2. Petitioner, relying primarily on the dissenting opinion in the court of appeals, contends (Pet. 9-10) that "the Majority Decision's approach to this case dangerously encroaches upon the statutory and constitutional protections accorded to handbills" in Edward J. DeBartolo Corp. v. Florida Gulf Coast Building & Construction Trades Council, 485 U.S. 568 (1988). That contention, however, does not raise an issue that warrants this Court's review in this case.
In DeBartolo, the union had a dispute with a company that had been hired to build a department store in a shopping mall. The issue before the Court was whether, as the Board had held, the union "coerce[d]" the mall's neutral tenants, in violation of Section 8(b)(4)(ii)(B) of the Act, by distributing to the mall's customers a handbill that asked them not to shop at any of the stores in the mall. 485 U.S. at 570-573.1 In order to "obviate[] deciding" the "serious questions of the validity of [Section] 8(b)(4) under the First Amendment" that otherwise would have been raised by the Board's holding, the Court construed Section 8(b)(4)(ii)'s prohibition against "threats, coercion, or restraints" as not "reach[ing] the handbills involved in [that] case." 485 U.S. at 575, 578. In doing so, the Court emphasized, among other things, that the handbills "urged potential customers of the mall to follow a wholly legal course of action, namely, not to patronize the retailers doing business in the mall." Id. at 575.
The majority of the court of appeals concluded that DeBartolo is "fundamentally different" from the instant case. Pet. App. 9. In DeBartolo, the majority noted, "the mall's potential customers were being urged 'to follow a wholly legal course of action.' * * * By contrast, the conduct sought by a union that directly induces or encourages a secondary strike is itself unlawful under [Section] 8(b)(4)(i)." Pet. App. 9-10 (quoting DeBartolo, 485 U.S. at 575). Thus, "an appeal limited to employees of a neutral employer which reasonably could be found to be an inducement to engage in a secondary strike" is not protected by the First Amendment. Id. at 10.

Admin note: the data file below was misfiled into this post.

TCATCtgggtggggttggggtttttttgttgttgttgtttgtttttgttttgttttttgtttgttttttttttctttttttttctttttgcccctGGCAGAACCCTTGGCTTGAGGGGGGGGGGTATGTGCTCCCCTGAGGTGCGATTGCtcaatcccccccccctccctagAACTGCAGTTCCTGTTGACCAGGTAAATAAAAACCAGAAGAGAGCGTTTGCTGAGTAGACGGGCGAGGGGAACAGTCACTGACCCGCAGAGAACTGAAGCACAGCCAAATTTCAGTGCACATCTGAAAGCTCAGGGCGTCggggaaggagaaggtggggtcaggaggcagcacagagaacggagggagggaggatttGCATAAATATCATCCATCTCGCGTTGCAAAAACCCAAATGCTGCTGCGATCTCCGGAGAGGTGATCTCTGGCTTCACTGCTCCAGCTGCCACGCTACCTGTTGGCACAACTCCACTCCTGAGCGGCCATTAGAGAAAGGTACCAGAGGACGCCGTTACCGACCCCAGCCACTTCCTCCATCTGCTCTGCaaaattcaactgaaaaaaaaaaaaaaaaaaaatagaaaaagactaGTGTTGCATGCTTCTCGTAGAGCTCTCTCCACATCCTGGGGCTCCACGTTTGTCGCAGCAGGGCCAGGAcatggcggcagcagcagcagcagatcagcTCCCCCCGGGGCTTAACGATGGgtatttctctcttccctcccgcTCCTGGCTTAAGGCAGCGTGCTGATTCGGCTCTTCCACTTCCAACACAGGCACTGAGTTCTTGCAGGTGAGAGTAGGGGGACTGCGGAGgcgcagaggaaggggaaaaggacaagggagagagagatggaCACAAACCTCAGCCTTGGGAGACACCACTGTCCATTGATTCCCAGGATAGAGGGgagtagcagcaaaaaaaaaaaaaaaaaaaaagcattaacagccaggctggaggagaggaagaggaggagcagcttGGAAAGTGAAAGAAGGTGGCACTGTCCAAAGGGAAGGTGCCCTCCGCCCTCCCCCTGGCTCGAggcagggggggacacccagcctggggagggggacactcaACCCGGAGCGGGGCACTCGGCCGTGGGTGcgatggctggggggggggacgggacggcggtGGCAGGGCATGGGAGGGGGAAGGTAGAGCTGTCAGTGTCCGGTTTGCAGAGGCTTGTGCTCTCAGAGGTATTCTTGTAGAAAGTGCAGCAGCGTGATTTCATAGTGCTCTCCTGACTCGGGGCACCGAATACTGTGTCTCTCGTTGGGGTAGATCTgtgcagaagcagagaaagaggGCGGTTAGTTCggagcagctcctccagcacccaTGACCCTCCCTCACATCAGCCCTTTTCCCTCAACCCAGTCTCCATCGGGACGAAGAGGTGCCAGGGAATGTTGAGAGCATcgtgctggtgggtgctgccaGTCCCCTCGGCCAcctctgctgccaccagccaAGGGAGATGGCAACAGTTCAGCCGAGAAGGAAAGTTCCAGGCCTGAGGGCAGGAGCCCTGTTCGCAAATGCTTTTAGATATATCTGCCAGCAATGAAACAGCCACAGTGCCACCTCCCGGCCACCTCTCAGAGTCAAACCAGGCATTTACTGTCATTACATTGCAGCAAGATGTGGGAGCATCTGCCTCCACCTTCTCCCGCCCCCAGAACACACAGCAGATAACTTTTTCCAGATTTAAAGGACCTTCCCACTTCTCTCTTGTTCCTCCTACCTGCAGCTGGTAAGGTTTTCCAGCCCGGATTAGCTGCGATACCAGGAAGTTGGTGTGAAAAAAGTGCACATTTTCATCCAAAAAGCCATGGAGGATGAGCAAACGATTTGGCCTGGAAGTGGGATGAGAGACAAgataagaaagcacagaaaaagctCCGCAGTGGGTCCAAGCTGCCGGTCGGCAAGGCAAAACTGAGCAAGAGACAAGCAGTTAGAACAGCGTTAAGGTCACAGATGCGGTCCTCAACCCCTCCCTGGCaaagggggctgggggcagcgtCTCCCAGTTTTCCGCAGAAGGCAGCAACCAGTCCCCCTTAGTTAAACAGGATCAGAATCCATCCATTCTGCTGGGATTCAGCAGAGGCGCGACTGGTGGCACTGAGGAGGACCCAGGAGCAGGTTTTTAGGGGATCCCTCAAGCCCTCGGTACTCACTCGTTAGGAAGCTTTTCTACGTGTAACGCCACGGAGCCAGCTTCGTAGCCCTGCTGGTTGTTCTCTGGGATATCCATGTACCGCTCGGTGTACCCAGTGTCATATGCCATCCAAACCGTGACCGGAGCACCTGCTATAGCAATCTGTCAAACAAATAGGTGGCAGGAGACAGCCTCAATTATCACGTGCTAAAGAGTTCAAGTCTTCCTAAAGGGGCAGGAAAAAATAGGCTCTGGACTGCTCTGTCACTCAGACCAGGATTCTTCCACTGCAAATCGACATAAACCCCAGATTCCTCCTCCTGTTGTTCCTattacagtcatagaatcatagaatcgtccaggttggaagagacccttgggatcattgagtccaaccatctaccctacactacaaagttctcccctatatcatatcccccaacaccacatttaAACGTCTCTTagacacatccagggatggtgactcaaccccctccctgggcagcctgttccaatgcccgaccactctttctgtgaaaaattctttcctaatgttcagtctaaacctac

Judge Wald in dissent did not disagree with that principle, which the Board also accepts. See Pet. App. 27 ("It is of course true that if the General Counsel had actually proven that a union induced and encouraged employees of a neutral employer to engage in a work stoppage * * * then that union could not complain that its First Amendment rights had been violated."); Id. at 55. Rather, the dissent took issue with the majority's conclusion that the record in this case compelled a finding that petitioner had engaged in inducement or encouragement prohibited by Section 8(b)(4). Id. at 29. As we explain above, the Board agrees with the dissent rather than the majority. The fact-bound disagreement between the majority and the dissent does not, however, warrant review.
Judge Wald and the majority also disagreed in another respect: Judge Wald believed that DeBartolo indicates that "the analysis of whether a union has violated section 8(b)(4) as a result of communicating via handbills with members of other labor organizations must proceed with some care" so as not to tread on the union's First Amendment rights. See Pet. App. 27. The majority, by contrast, believed that First Amendment considerations do not call for extra caution. See id. at 8. The Board agrees with the dissent rather than the majority on that point. See id. at 63. We believe, however, that the difference of opinion is of little practical import in this case given the majority's finding that the only "plausible" view of the evidence is that petitioner violated the Act. Id. at 12.2

3. Petitioner further contends (Pet. 11-14) that, contrary to DeBartolo, the court of appeals adopted a rule that a union's handbilling activity is necessarily an unfair labor practice if it does not fall within the so-called "publicity proviso" to Section 8(b)(4). There is no merit to that contention.